Understand and Utilize the Async Pipe in Angular 2

UPDATE: Check out the video version of this article, Using the Async Pipe in Angular 2, at Egghead.io!

With the release of Angular 2 Beta last month, the team declared the next generation of AngularJS ready for large applications. As a developer, the time is now to start acquiring an understanding of the new API, patterns, and features. One such exciting new feature is the async pipe, which allows the auto update of component templates through emitted observable events and resolved promises. This can not only provide a reduction in code but also assist in facilitating exciting new data flow and state management patterns and architecture, coupled with performance optimization. Furthermore, an understanding of how this feature was implemented can demystify the process and help inspire new ideas. Let’s dive in and learn how to put the new async pipe to use in our Angular 2 applications!

What Are Pipes In Angular 2?

All source code for this article can be found here.
So what are pipes in Angular 2? Simply put, pipes are classes implementing a single function interface, accepting an input value (supplied on the left in template) with an optional parameter array, returning a transformed value. If you are familiar with Angular 1 you can think of pipes as more flexible filters. Because each pipe must return a new value they can be chained, or composed, until the desired output is reached. The flow of inputs and outputs through pipes is demonstrated below:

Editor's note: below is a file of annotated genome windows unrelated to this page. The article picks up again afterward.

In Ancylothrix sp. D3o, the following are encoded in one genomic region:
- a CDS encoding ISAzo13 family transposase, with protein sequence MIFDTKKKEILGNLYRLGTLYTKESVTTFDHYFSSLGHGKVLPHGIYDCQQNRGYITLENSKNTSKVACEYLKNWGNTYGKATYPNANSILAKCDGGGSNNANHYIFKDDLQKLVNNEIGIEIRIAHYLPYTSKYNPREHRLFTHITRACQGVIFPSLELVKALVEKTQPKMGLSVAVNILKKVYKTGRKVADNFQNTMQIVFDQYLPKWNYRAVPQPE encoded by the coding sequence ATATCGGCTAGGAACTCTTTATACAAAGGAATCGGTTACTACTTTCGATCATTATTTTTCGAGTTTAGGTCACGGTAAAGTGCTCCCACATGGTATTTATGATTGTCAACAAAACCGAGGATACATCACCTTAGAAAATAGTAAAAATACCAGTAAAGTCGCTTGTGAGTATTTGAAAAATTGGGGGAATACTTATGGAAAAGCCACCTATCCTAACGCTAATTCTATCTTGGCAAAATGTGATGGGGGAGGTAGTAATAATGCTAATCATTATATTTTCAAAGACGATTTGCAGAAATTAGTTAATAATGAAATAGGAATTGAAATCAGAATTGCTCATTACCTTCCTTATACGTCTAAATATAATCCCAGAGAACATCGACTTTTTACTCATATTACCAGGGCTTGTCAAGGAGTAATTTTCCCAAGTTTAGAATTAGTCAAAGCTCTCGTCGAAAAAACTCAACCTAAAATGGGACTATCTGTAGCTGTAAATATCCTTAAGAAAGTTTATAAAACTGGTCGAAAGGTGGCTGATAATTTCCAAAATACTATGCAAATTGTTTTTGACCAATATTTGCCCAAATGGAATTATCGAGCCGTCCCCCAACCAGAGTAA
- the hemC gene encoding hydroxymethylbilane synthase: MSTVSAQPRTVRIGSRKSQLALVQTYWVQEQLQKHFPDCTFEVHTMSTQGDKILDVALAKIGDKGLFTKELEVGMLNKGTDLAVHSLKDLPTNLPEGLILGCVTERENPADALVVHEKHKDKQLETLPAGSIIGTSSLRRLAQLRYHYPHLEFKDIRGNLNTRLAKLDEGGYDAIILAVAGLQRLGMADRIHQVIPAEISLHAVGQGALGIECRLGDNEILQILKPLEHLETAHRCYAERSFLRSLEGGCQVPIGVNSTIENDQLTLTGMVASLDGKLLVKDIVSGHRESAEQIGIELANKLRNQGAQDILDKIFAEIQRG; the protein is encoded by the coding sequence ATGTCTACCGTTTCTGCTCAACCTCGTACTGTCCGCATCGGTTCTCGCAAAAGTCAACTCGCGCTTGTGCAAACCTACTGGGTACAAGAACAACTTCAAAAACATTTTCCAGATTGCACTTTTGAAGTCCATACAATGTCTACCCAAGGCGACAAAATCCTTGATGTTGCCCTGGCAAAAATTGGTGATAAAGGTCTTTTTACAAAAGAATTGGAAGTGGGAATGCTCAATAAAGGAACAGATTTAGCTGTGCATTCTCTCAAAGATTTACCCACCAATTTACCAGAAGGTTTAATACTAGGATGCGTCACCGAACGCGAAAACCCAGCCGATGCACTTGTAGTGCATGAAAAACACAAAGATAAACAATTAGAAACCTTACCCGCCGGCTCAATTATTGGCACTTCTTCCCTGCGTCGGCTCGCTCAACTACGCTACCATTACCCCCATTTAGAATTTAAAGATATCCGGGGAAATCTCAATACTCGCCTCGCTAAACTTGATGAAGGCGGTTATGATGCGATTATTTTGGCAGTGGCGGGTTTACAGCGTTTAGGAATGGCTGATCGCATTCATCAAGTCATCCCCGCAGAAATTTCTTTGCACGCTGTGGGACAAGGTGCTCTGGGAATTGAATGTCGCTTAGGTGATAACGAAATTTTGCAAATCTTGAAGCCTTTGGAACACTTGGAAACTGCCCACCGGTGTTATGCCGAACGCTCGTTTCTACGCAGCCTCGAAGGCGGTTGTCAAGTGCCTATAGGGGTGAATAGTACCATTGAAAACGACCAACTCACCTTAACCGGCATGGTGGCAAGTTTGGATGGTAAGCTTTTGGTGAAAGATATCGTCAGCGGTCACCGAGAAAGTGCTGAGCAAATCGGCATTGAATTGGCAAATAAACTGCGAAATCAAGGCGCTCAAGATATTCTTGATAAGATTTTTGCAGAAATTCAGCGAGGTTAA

Pipe data flow

To create your own pipe you need to decorate a basic class with the new @Pipe decorator and conform to the PipeTransform interface of transform(value:number, args:string[]) : any.

Enter the Async Pipe

One of the more original features I have come across in Angular 2 is the async pipe, a new addition to the more standard pipes (or filters) we saw in the first edition of Angular. This pipe accepts a promise or observable as input, updating the view with the appropriate value(s) when the promise is resolved or observable emits a new value. This can have a dual impact of reducing component-level code while also providing incredible performance optimization opportunities when utilized correctly.

Before we go any further, let’s start by looking at what our code might look like without the use of the async pipe. Below is an example of how we typically invoke an asynchronous function which returns a promise, ultimately assigning the result of that promise to a variable in our component, displayed in the template.

Similarly, with an observable, we subscribe to the stream, manually setting emitted values to a variable to be used in the component template.

While it is certainly fine to write code in this manner, introducing the async pipe allows us to turn the above code into the following variation.

As you can see, this eliminates the need to manually update component values based on the result of promises or new values being emitted by observable streams. While this reduction in boilerplate is helpful, the real benefit comes from a performance perspective. Before we dive into that, let’s first understand what is going on behind the scenes to make this work.

How does it work?